THE BLOG
07/31/2007 06:50 pm ET Updated May 25, 2011

Is 300 a Vile, Racist Diatribe ... or Harmless Fun?

The movie 300 -- a tale of Spartans dying gloriously in battle -- comes to DVD ($34.98; Warner Bros.) as the most surprising and polarizing movie of the year. It grossed an astonishing $70 million on its opening weekend in March thanks to a cool look that rivals The Matrix. Everyone was caught off guard, but it steamrolled on to more than $200 million in the US and $450 million worldwide.

Is it a vile, racist diatribe? Is it a veiled look at the world from Bush's eyes, with Iraq as the last stand of freedom and goodness against tyranny? Is it just a homoerotic video game come to life? Or is it all of them combined, indicated by one critic who said the movie was "what a Nazi propaganda film would look like if it had been drawn by Tom of Finland."

Watch the film again on DVD and it's hard to burden the story with any of the weight critics have placed on it. Director Zack Snyder chats away on the commentary track in full geek mode -- detailing moment by moment what shots were CGI or on a real set, whether a sword was plastic or metal, which arrows were real and which inserted later, how they got the capes to billow out and on and on. If a political or social or military thought ever entered his mind, he disguises it well. All Snyder wanted to do was make the coolest, goriest, awesomest adaptation possible of the Frank Miller graphic novel it's based on.

It doesn't mean those subtle prejudices aren't there. All the bad guys are dark-skinned. And it's pretty outrageous to insinuate that the Persians are "deviant" when the Spartans likely celebrated pederasty and men taking young male lovers as much as any other society of Greece. But leaning on tired clichés isn't quite the same as celebrating them. And Bush was surely the farthest thing from Snyder's mind.

Mostly, it's just a mindless, kind of cool looking action film. Perhaps in the future the buried prejudices of 300 will seem embarrassing. That's the case with Popeye The Sailor: 1933-1938 ($64.98; Warner Bros.). This lovingly packaged collection of the 60 theatrical shorts made by the Max Fleischer Cartoon Studio begins with a warning.

"The animated shorts you are about to see are a product of their time," says the disclaimer. "They may depict some of the ethnic, sexist and racist prejudices that were commonplace in American society. These depictions were wrong then and are wrong today. While the following shorts do not represent the Warner Bros. view of today's society, these animated shorts are being presented as they were originally created, because to do otherwise would be the same as claiming these prejudices never existed."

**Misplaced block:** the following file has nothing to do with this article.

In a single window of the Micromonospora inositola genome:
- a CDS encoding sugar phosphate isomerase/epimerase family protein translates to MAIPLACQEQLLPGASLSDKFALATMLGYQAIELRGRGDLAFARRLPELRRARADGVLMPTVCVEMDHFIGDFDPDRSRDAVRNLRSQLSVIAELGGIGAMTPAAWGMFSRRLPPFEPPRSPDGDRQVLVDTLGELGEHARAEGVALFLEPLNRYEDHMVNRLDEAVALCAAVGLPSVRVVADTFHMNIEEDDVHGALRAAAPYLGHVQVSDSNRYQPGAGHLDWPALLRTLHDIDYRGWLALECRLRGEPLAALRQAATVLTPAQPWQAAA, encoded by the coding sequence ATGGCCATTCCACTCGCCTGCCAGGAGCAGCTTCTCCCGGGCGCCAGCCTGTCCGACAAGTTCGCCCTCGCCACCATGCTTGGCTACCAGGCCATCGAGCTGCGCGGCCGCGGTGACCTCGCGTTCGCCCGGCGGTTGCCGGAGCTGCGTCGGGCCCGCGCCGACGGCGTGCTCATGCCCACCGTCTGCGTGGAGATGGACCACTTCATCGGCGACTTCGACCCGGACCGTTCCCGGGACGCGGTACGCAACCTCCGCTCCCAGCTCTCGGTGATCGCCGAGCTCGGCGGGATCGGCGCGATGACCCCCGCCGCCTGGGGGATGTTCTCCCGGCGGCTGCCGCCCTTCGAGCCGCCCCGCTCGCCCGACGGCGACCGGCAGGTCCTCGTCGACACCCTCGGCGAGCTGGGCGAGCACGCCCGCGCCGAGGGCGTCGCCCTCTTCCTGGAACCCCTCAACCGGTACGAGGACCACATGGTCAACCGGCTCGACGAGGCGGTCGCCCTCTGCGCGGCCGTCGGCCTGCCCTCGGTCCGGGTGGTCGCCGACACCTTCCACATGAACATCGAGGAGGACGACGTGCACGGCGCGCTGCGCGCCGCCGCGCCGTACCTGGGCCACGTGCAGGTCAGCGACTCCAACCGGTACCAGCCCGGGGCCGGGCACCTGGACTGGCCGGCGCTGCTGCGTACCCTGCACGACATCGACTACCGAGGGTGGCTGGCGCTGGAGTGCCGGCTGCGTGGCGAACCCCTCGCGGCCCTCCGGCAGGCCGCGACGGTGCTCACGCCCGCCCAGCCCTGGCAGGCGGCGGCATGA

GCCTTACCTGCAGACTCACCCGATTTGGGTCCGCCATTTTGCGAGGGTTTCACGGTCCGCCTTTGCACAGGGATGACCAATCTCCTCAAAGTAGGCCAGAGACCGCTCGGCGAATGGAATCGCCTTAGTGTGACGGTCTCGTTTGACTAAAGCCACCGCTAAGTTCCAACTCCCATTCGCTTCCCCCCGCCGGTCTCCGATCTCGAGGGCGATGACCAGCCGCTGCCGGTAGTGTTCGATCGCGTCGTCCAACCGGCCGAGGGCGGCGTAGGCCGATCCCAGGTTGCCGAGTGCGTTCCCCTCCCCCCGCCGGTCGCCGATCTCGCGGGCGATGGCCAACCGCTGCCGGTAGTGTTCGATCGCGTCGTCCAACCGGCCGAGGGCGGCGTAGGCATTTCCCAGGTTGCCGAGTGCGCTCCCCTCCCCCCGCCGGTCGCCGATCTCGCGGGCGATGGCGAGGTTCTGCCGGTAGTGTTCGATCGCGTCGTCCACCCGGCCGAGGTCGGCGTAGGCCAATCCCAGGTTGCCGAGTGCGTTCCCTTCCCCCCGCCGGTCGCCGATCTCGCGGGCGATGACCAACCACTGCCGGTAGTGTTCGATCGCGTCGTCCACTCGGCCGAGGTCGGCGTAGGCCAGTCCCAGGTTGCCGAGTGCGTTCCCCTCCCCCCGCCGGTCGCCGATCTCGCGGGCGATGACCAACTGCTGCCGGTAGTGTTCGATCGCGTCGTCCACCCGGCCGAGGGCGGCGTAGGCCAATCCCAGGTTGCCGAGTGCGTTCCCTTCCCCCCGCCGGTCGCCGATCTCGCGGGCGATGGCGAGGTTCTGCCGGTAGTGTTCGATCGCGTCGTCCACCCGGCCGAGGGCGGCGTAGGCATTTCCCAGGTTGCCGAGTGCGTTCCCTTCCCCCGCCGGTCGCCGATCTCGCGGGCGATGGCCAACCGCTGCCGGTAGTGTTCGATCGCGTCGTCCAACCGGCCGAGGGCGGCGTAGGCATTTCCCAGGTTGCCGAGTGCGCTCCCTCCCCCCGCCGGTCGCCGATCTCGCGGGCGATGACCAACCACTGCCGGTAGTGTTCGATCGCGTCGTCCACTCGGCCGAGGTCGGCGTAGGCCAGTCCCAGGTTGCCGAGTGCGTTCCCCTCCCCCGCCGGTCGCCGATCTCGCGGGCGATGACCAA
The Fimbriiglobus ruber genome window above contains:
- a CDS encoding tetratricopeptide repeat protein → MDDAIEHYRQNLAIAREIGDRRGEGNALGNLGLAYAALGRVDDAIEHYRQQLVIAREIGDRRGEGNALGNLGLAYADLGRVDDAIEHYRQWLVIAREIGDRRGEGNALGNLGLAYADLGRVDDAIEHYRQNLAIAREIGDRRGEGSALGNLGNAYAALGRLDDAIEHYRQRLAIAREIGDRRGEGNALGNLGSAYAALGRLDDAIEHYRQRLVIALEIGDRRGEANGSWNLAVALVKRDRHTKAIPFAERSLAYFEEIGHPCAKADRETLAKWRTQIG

Now if only Disney would copy this reasonable stance, they could finally release "Song of the South" without fear of being accused of racism. (Adding on commentary tracks from historians and the like would help, too.)

The worst sins of these Popeye cartoons include vile stereotypes of Japanese as World War II approached and the sight of two men fighting over a helpless woman. Among the extras are many commentary tracks, quite a number of bonus cartoons and two substantial documentaries, including "I Yam What I Yam: The Story Of Popeye the Sailor, which is relatively frank about the decline of the cartoons after the era covered in this set. (By the Seventies, Popeye wasn't even allowed to hit anyone. What's the point, wondered one animator?)

Some DVD releases this week actually battled stereotypes instead of reinforcing them. The TV show "Hawaii Five-O" was manna from heaven for Hawaiians who saw the beauty of their state celebrated on TV every week and Kam Fong playing the most distinguished Hawaiian in TV history as Detective Chin Ho Kelly. "Hawaii Five-O Second Season" ($49.99; Paramount) as it barreled into the top 20, where it would remain for most of its 12 year run.

So here's the question: are you offended by the inclusion of racist stereotypes in a collection of old cartoons? Or do you think presenting them with some historical context takes care of it? And were the critics right who lambasted 300 for trafficking in tired, ugly clichés? Or did they make too much out of a fanboy fantasy that had nothing on its mind but gore and super-cool violence?